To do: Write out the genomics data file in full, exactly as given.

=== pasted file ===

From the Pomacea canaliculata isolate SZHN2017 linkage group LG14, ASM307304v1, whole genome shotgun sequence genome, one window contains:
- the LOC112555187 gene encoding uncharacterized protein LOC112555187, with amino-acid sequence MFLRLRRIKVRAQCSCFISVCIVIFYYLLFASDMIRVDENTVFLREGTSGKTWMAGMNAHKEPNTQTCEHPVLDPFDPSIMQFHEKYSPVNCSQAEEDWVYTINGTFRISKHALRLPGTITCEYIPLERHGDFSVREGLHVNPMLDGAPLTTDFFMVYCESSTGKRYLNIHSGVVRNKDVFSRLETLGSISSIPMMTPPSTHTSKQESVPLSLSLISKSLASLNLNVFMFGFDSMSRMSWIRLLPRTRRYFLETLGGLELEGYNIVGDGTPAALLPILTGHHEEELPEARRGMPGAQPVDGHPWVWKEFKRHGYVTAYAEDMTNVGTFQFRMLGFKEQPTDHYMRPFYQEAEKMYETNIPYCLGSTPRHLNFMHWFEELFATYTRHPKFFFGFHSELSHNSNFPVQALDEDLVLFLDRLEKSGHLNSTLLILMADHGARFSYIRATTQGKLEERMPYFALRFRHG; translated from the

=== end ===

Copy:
From the Pomacea canaliculata isolate SZHN2017 linkage group LG14, ASM307304v1, whole genome shotgun sequence genome, one window contains:
- the LOC112555187 gene encoding uncharacterized protein LOC112555187, with amino-acid sequence MFLRLRRIKVRAQCSCFISVCIVIFYYLLFASDMIRVDENTVFLREGTSGKTWMAGMNAHKEPNTQTCEHPVLDPFDPSIMQFHEKYSPVNCSQAEEDWVYTINGTFRISKHALRLPGTITCEYIPLERHGDFSVREGLHVNPMLDGAPLTTDFFMVYCESSTGKRYLNIHSGVVRNKDVFSRLETLGSISSIPMMTPPSTHTSKQESVPLSLSLISKSLASLNLNVFMFGFDSMSRMSWIRLLPRTRRYFLETLGGLELEGYNIVGDGTPAALLPILTGHHEEELPEARRGMPGAQPVDGHPWVWKEFKRHGYVTAYAEDMTNVGTFQFRMLGFKEQPTDHYMRPFYQEAEKMYETNIPYCLGSTPRHLNFMHWFEELFATYTRHPKFFFGFHSELSHNSNFPVQALDEDLVLFLDRLEKSGHLNSTLLILMADHGARFSYIRATTQGKLEERMPYFALRFRHG; translated from the